Finns love to say ”Nothing special”. It’s the default response to too many ‘What’ questions. What your English teachers at school didn’t tell you is that ”Nothing special” is just about the worst response you can give. It’s the ultimate conversation killer. It sends a signal to the other person that you’re not interested in carrying on with the conversation. It might also lead them to suspect that you don’t have anything interesting to say. You can be fairly certain that they won’t think you are some kind of deep thinker who is simply not interested in trivial conversation. It almost always leaves a negative impression.
Compare these two short dialogues:
a) ”What did you do during your holiday?”
”Well, I spent most of my time at the summer cottage. I also took a lot of day trips.”
b) ”What did you do during your holiday?”
Example b) gives the person you are talking to no place to go. You are stuck at the dull, grey, dead end of a conversation. An awkward silence is sure to follow as your speaking partner frantically tries to find a way to keep the conversation going or, more likely, leave it altogether. Example a), on the other hand, is more like a highway to further conversation. It gives your speaking partner alternatives for what to say next. This leads us nicely into tip number two.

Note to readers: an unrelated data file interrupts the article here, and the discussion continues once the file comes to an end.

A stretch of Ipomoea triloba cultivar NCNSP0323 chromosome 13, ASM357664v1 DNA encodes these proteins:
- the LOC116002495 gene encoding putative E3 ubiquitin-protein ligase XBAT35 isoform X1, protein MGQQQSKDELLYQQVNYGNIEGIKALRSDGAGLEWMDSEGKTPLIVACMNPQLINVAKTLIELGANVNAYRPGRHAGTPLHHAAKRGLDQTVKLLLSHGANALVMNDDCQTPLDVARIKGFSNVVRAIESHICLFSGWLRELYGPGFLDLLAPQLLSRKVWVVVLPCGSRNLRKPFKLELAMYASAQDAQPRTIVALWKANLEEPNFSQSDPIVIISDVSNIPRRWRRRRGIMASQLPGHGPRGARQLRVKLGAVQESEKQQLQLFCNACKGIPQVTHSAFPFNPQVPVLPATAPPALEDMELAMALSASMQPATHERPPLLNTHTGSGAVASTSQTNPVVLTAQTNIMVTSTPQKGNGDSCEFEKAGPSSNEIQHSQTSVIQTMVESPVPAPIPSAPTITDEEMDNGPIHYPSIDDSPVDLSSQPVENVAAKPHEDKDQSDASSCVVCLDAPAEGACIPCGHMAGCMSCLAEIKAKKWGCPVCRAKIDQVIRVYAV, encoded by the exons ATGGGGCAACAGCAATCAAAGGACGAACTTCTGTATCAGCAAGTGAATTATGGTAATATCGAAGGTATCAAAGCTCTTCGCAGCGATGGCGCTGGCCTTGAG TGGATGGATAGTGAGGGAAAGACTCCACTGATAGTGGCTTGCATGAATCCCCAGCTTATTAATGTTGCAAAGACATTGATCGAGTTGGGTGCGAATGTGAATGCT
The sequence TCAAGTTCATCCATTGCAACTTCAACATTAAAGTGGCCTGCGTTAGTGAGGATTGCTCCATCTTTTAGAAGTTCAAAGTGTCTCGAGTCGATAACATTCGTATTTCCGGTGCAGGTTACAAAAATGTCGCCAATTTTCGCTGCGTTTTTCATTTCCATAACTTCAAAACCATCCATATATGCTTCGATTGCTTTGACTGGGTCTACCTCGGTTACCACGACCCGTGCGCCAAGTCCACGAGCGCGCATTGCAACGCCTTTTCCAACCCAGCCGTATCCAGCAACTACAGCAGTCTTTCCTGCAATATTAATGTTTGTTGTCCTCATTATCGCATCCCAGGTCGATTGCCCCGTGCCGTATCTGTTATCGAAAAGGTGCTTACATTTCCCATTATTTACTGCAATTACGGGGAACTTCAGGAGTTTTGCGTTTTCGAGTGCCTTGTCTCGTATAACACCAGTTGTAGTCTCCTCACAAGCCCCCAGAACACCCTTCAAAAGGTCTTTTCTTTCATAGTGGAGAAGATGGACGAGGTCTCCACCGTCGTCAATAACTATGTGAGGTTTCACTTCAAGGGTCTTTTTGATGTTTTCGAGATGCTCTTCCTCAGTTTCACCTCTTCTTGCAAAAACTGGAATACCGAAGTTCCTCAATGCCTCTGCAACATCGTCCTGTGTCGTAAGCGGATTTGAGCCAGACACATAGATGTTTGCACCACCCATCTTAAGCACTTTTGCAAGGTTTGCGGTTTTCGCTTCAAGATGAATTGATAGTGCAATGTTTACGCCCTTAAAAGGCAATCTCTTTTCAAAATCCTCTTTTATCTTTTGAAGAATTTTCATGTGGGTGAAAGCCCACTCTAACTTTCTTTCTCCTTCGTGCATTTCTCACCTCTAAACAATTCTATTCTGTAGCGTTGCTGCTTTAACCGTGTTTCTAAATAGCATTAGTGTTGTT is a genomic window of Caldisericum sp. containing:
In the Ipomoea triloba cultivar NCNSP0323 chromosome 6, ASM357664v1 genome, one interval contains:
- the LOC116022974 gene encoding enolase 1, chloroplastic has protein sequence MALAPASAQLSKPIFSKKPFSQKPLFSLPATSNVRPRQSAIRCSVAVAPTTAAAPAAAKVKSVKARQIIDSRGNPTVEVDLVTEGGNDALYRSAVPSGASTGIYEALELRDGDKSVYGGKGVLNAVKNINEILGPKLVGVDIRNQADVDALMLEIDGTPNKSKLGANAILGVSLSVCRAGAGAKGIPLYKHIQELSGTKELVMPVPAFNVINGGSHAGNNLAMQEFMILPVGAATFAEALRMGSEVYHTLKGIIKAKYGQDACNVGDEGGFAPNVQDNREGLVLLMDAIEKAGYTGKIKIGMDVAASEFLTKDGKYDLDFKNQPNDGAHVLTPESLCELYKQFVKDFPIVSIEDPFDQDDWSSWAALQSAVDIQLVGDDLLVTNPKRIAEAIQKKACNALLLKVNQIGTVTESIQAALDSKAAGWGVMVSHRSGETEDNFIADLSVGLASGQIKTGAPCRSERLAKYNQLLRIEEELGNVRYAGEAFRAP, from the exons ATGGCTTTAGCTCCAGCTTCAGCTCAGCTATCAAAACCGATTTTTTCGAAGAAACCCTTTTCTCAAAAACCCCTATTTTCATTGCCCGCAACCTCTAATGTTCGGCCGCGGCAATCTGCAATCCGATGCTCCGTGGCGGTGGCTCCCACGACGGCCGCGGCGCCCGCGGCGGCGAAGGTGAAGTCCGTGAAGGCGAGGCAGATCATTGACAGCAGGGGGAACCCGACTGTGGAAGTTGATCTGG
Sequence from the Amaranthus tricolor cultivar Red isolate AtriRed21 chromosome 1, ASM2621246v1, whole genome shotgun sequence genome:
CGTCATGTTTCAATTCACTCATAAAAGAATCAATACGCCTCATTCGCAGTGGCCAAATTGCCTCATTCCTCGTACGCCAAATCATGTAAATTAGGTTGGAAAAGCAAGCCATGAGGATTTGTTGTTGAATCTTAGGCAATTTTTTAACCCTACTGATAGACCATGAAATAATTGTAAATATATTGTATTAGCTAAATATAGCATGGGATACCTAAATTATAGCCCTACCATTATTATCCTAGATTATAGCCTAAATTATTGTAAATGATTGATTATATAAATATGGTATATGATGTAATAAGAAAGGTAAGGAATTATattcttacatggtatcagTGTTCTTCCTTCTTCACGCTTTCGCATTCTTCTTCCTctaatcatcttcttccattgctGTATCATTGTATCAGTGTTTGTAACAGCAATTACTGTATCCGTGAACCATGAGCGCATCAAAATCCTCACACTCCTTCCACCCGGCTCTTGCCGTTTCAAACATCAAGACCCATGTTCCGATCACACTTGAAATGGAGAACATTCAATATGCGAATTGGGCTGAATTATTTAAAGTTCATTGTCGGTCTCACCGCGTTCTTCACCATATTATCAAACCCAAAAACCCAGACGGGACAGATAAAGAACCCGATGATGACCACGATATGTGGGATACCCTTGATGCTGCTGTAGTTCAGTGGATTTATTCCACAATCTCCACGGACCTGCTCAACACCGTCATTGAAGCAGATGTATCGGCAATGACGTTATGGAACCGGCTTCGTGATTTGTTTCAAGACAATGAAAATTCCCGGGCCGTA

2. Respond in such a way that the conversation can move forward
In the example above (not the nasty, no-good ”Nothing special” one), you have succeeded in your role as a master small-talker. Your speaking partner can then process what you said and, with only a small amount of effort, keep the conversation moving forward. This is usually done in the form of a question (“Oh, I didn’t know you had a summer cottage. Whereabouts in Finland is it?”) or a statement that you can then respond to (“You’re lucky to have a summer cottage. I’d love to have my own one day.”).
Now the conversation moves back to you, and it’s your turn to try to keep it moving forward (“It’s in Kuusamo. Have you ever been there?”). And on you go. Once you’re able to master this important skill, most small talk just flows naturally.
3. Try to gauge what your speaking partner is interested in, and steer the conversation in that direction
No-brainer statement of the century: People enjoy talking about things that they are interested in. An essential small talk skill is the ability to recognise what the other person is interested in and steer the conversation in that direction. Three safe and neutral topics that people enjoy talking about are: their hobbies, their families/kids, and their pets.